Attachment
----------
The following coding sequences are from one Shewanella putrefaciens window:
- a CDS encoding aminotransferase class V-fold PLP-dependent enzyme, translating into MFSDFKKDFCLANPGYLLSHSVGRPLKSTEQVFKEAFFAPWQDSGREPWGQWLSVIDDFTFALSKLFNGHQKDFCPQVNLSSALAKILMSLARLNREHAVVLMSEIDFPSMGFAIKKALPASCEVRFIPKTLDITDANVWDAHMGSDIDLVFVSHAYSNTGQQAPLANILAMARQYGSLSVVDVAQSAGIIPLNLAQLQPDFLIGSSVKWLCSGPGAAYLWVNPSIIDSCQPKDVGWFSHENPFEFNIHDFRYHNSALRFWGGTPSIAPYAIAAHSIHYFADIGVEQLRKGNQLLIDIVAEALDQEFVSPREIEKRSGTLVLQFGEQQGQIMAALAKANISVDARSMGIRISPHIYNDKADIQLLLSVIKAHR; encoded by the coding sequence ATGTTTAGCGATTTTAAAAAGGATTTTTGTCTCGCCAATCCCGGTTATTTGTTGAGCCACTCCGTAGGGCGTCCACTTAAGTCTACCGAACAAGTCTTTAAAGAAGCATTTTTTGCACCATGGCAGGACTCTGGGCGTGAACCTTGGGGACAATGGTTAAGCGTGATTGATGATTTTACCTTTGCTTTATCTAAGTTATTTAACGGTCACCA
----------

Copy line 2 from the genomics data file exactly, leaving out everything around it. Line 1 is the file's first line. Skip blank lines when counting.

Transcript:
- a CDS encoding aminotransferase class V-fold PLP-dependent enzyme, translating into MFSDFKKDFCLANPGYLLSHSVGRPLKSTEQVFKEAFFAPWQDSGREPWGQWLSVIDDFTFALSKLFNGHQKDFCPQVNLSSALAKILMSLARLNREHAVVLMSEIDFPSMGFAIKKALPASCEVRFIPKTLDITDANVWDAHMGSDIDLVFVSHAYSNTGQQAPLANILAMARQYGSLSVVDVAQSAGIIPLNLAQLQPDFLIGSSVKWLCSGPGAAYLWVNPSIIDSCQPKDVGWFSHENPFEFNIHDFRYHNSALRFWGGTPSIAPYAIAAHSIHYFADIGVEQLRKGNQLLIDIVAEALDQEFVSPREIEKRSGTLVLQFGEQQGQIMAALAKANISVDARSMGIRISPHIYNDKADIQLLLSVIKAHR; encoded by the coding sequence ATGTTTAGCGATTTTAAAAAGGATTTTTGTCTCGCCAATCCCGGTTATTTGTTGAGCCACTCCGTAGGGCGTCCACTTAAGTCTACCGAACAAGTCTTTAAAGAAGCATTTTTTGCACCATGGCAGGACTCTGGGCGTGAACCTTGGGGACAATGGTTAAGCGTGATTGATGATTTTACCTTTGCTTTATCTAAGTTATTTAACGGTCACCA